In order to get signed by an agent, you’ll need to have credibility as a writer. One way to build credibility is to enter and final in major writing contests. (Lucy Thompson wrote a post about that as well, as did Carolyn Miller).

And you’ll probably need to attend a major US Christian writers’ conference such as the upcoming American Christian Fiction Writers conference in Nashville, Tennessee, as major conferences give you the opportunity to meet agents and publishers in person.


Your novel will also have to have sales potential. Big sales potential.

Major US Publishers

That’s the problem with books set in Australia: major US CBA publishers prefer books set in the US, because that’s what they sell best. They will sometimes diversify and read a historical novel set in England or Scotland, but for the most part, they prefer their fiction to be set in the good old U S of A. Or, at the very least, with an American lead character. For example:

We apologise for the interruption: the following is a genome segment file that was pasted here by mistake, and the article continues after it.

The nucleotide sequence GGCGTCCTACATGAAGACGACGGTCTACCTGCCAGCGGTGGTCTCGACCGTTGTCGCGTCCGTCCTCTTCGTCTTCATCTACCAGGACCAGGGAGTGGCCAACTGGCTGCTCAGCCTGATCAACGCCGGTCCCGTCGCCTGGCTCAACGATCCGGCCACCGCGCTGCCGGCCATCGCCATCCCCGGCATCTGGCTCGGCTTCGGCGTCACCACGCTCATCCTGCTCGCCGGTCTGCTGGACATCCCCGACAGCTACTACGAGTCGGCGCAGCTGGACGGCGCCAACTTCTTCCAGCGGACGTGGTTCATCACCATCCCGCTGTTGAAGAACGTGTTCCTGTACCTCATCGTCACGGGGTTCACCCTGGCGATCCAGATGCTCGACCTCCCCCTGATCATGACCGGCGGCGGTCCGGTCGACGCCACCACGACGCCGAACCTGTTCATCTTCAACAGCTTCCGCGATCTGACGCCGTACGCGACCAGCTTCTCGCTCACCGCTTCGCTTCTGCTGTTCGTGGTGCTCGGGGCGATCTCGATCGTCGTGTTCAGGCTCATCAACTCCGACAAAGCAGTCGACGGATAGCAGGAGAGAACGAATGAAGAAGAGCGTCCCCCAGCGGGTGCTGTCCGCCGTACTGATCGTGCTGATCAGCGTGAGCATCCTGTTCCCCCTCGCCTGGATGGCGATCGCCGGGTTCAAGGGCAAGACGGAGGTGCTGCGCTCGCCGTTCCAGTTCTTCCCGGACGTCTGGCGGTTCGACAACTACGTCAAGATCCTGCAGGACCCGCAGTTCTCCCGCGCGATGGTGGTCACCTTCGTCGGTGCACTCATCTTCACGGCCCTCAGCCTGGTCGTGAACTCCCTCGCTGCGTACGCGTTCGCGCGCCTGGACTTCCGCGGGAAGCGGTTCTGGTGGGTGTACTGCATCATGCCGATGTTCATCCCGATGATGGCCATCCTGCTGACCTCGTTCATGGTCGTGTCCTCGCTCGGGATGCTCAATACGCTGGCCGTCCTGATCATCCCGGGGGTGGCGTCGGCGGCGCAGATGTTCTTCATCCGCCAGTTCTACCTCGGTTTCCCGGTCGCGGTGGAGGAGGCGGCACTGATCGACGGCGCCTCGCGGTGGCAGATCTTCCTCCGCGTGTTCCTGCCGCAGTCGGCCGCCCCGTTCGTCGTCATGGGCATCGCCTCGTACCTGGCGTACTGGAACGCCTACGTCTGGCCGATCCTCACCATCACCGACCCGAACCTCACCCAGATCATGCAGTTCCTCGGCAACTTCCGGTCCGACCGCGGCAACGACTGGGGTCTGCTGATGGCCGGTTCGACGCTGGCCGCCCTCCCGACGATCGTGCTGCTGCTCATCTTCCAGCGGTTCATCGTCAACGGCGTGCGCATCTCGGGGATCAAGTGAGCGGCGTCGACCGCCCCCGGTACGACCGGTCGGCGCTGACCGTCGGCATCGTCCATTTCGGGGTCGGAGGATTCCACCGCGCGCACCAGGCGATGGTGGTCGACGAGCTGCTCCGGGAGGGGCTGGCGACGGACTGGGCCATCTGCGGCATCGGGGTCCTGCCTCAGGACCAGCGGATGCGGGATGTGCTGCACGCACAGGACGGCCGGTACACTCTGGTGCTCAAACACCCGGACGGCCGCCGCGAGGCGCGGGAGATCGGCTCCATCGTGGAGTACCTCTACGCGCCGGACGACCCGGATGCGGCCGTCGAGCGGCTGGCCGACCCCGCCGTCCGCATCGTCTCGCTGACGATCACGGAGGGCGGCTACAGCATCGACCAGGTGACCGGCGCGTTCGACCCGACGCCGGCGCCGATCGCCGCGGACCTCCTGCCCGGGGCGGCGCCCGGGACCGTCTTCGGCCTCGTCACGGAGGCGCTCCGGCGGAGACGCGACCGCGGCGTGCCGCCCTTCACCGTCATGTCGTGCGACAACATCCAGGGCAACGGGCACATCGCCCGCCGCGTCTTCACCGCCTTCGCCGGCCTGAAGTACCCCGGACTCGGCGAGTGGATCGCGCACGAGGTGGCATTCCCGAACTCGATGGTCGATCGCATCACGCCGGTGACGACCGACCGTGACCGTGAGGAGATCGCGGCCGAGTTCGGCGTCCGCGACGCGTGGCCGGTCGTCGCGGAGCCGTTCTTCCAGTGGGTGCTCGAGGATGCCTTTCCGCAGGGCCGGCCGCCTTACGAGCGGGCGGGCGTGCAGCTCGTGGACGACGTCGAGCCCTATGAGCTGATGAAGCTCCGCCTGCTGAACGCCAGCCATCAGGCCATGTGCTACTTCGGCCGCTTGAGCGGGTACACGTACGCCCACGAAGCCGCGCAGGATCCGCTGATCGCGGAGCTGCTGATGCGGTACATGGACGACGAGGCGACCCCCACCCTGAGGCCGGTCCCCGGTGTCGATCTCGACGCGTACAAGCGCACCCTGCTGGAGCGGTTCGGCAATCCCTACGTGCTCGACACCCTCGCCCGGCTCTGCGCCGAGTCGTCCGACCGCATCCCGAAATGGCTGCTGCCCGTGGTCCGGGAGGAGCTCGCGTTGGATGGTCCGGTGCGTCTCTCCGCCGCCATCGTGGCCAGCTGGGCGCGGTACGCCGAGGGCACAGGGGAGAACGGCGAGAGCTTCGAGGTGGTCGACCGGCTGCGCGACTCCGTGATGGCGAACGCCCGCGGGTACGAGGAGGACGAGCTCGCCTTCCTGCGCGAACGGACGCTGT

• Close to You, Kara Isaac’s debut novel, capitalised on the US love for all things Lord of the Rings by having an American hero and a Kiwi Lord of the Rings tour guide heroine.
  • Mail Order Bride, Lucy Thompson’s debut historical romance, is set in Colorado and utilises the much-loved mail-order bride trope. There may even have been a cowboy.
  • The Elusive Miss Ellison, Carolyn Miller’s upcoming debut, is a Regency romance set in England.